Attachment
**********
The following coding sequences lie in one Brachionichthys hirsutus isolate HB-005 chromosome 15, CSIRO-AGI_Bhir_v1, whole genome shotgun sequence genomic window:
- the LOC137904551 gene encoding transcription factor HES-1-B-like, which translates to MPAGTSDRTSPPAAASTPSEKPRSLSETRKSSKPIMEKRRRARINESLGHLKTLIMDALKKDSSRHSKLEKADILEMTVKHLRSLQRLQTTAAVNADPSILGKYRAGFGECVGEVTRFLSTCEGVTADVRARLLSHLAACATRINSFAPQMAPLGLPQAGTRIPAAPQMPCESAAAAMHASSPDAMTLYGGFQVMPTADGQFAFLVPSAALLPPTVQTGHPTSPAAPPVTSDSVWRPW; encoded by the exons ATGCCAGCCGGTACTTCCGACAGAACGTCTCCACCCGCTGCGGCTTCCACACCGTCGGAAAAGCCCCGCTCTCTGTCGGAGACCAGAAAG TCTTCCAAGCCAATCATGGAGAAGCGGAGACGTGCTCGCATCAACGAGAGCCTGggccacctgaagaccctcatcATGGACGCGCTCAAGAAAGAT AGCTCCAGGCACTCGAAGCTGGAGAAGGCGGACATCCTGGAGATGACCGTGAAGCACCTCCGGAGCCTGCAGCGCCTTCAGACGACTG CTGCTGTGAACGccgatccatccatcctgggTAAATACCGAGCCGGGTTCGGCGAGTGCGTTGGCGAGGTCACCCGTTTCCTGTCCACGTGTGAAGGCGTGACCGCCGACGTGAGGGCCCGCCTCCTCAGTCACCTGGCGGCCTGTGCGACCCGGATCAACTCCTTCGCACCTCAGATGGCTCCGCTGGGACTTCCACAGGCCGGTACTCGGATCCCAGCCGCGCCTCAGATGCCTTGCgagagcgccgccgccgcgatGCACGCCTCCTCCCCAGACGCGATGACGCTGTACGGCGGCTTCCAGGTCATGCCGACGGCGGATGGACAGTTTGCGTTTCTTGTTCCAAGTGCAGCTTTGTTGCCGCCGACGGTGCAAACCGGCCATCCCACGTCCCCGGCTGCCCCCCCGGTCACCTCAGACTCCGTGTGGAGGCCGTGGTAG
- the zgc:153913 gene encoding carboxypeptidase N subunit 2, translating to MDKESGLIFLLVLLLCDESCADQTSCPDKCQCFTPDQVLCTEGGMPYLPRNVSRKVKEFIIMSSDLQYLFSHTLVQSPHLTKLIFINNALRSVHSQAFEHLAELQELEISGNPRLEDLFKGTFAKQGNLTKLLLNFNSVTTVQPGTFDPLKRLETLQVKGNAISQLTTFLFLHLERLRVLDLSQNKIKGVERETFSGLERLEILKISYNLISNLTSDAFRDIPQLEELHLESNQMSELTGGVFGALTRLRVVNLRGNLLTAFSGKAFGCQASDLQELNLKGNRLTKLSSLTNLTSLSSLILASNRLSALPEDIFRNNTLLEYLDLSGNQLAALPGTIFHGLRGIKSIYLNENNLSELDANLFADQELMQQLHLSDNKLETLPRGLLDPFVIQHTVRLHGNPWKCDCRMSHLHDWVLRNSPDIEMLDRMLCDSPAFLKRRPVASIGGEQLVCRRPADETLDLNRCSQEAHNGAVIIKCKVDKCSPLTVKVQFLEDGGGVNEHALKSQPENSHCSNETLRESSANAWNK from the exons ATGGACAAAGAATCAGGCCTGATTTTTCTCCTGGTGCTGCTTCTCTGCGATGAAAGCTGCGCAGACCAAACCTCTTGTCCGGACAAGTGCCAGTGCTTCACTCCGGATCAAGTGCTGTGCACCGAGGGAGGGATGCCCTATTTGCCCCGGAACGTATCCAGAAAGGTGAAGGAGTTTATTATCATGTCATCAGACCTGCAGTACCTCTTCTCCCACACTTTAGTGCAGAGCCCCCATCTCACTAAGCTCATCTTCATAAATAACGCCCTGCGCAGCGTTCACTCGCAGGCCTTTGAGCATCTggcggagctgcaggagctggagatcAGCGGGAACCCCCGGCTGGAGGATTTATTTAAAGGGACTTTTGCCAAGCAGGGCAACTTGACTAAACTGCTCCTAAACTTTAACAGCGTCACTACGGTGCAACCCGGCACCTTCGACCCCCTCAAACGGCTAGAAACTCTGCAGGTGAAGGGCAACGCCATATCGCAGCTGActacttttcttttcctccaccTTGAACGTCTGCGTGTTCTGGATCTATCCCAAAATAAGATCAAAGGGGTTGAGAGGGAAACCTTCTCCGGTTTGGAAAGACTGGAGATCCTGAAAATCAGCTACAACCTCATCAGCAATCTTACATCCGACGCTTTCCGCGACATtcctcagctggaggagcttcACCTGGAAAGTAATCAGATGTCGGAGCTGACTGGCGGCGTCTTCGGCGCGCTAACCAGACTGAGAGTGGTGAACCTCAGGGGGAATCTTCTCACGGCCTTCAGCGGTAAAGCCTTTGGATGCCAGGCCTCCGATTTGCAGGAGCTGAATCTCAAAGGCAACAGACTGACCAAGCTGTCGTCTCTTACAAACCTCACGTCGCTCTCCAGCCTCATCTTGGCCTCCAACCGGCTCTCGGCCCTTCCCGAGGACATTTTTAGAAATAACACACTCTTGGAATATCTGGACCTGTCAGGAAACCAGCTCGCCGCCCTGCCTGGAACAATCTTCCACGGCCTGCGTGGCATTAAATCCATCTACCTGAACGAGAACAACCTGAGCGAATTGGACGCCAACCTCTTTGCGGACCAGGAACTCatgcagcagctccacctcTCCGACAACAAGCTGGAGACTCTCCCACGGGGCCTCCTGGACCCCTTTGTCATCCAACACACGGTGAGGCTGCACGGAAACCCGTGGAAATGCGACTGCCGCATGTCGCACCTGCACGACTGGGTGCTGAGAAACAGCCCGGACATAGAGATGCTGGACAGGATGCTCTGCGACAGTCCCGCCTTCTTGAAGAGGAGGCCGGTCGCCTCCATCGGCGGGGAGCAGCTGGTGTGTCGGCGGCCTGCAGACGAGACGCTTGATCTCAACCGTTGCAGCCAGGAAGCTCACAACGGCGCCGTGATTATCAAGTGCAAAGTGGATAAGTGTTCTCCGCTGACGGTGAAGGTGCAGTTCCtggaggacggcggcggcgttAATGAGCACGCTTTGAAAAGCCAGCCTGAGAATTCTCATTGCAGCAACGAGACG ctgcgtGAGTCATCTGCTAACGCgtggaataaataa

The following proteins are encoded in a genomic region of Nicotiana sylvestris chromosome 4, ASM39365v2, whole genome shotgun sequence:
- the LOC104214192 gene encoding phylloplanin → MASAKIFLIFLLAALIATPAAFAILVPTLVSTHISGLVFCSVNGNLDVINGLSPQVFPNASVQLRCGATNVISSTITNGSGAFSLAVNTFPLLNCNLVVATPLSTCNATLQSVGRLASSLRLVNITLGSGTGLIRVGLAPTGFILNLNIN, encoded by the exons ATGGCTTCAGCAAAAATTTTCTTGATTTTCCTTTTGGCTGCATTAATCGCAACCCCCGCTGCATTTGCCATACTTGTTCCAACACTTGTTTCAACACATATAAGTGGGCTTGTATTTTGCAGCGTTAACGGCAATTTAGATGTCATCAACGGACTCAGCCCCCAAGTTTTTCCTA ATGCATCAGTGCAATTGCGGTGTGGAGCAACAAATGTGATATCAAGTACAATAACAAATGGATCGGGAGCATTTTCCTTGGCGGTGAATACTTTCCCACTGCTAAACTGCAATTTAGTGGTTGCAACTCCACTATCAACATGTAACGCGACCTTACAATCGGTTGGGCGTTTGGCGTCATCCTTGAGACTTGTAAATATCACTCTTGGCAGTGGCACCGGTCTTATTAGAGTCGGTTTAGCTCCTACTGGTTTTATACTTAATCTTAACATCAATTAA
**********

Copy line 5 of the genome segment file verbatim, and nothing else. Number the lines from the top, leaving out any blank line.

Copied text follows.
- the LOC104214192 gene encoding phylloplanin → MASAKIFLIFLLAALIATPAAFAILVPTLVSTHISGLVFCSVNGNLDVINGLSPQVFPNASVQLRCGATNVISSTITNGSGAFSLAVNTFPLLNCNLVVATPLSTCNATLQSVGRLASSLRLVNITLGSGTGLIRVGLAPTGFILNLNIN, encoded by the exons ATGGCTTCAGCAAAAATTTTCTTGATTTTCCTTTTGGCTGCATTAATCGCAACCCCCGCTGCATTTGCCATACTTGTTCCAACACTTGTTTCAACACATATAAGTGGGCTTGTATTTTGCAGCGTTAACGGCAATTTAGATGTCATCAACGGACTCAGCCCCCAAGTTTTTCCTA ATGCATCAGTGCAATTGCGGTGTGGAGCAACAAATGTGATATCAAGTACAATAACAAATGGATCGGGAGCATTTTCCTTGGCGGTGAATACTTTCCCACTGCTAAACTGCAATTTAGTGGTTGCAACTCCACTATCAACATGTAACGCGACCTTACAATCGGTTGGGCGTTTGGCGTCATCCTTGAGACTTGTAAATATCACTCTTGGCAGTGGCACCGGTCTTATTAGAGTCGGTTTAGCTCCTACTGGTTTTATACTTAATCTTAACATCAATTAA